Summary Judgment, liens, unjust enrichment: BROCK V. PILOT CORP. (COA 9/7/2007)

BROCK V. PILOT CORP.
CIVIL PROCEDURE: SUMMARY JUDGMENT AND GENUINE ISSUE OF MATERIAL FACT & 10 DAYS TO RESPOND
PROPERTY: MECHANICS LIEN AND PRE-LIEN NOTICE
TORTS:  UNJUST ENRICHMENT
2006-CA-001498
PUBLISHED: AFFIRMING
PANEL:  THOMPSON, PRESIDING; VANMETER, PAISLEY CONCUR
COUNTY: BELL
DATE RENDERED: 09/07/2007

Plaintiff was a third-in-line subcontractor hired to perform some hauling of excavated material from a property upon which the Defendant was building a Pilot Food Mart. The party who subcontracted the Plaintiff never paid him for his work, and he brought the instant action against the Defendant. The trial court granted Defendant’s Motion for Summary Judgment, which was styled "Memorandum in Opposition to [Plaintiff’s] MSJ and In Support of [Defendant’s] MSJ."

The CA held that the requirement that a party be given ten days to respond to an MSJ is mandatory "unless waived," according to Storer Communications v. Oldham County, 850 S.W.2d 340, 342 (Ky., 1993) and CR 56. The CA noted that the Plaintiff failed to cite to any place in the record where he objected to the trial court’s consideration of the Defendant’s MSJ, and the CA deemed his objection waived.

The CA also held that in order for the Plaintiff to recover under the theory of unjust enrichment, he had to show not only that the Defendant benefited from his efforts, but also that it did not pay any person for the work he performed. The evidence proved that the Defendant paid the first-in-line subcontractor for the Plaintiff’s work and that the second-in-line subcontractor failed to pay the Plaintiff. The unjust enrichment claim was therefore deemed precluded.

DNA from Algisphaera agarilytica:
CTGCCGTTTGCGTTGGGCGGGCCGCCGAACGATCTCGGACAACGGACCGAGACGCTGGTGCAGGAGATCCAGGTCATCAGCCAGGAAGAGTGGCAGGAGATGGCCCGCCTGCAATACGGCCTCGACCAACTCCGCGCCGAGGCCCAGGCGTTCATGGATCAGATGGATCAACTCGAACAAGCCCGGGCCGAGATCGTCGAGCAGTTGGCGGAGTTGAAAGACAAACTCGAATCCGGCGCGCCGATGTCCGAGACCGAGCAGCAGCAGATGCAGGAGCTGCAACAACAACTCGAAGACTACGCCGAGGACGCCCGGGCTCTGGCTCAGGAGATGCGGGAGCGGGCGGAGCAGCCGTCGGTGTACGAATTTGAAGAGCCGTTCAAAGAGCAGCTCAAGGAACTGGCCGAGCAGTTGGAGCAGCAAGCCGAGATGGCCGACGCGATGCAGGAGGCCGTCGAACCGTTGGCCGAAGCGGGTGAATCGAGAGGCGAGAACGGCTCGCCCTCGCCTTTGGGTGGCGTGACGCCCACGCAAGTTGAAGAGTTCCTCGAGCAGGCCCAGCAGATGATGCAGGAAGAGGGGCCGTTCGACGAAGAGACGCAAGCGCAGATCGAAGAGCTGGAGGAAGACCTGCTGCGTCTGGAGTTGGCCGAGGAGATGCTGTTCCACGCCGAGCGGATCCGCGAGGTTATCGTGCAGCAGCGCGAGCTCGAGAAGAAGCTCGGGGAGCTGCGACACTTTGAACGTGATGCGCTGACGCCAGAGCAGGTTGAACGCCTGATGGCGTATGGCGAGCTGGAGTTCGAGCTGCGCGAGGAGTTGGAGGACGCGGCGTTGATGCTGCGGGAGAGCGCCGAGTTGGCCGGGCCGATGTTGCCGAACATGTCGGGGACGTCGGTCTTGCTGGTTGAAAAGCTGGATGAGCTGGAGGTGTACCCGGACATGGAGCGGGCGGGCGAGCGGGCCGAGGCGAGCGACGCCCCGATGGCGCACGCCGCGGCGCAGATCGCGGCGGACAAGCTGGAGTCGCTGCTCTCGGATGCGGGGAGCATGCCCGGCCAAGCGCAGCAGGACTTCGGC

The Plaintiff argued that one of the Defendant’s agents assured him the Defendant would pay for his work, and hence there was no need to provide the requisite notice under KRS 376.010(3) to the Defendant within 120 days of his intent to file a mechanic’s lien (which he did not provide, by the by). The CA noted that a general contractor is not deemed an agent of a landowner as a matter of law, Middletown Engineering Co. v. Main Street Realty Co., Inc., 839 S.W.2d 274 (Ky., 1974). It examined the factors in Sam Horne Motor & Implement Co. v. Gregg, 279 S.W.2d 755, 757 (Ky., 1985), as to whether one acting for another is a servant or an independent contractor, and held that the Plaintiff failed to establish that the original subcontractor was the Defendant’s agent. In that there was not direct contact between the Plaintiff and the Defendant or any of its agents, the CA held his prelien notice was untimely.

Cherry Henault

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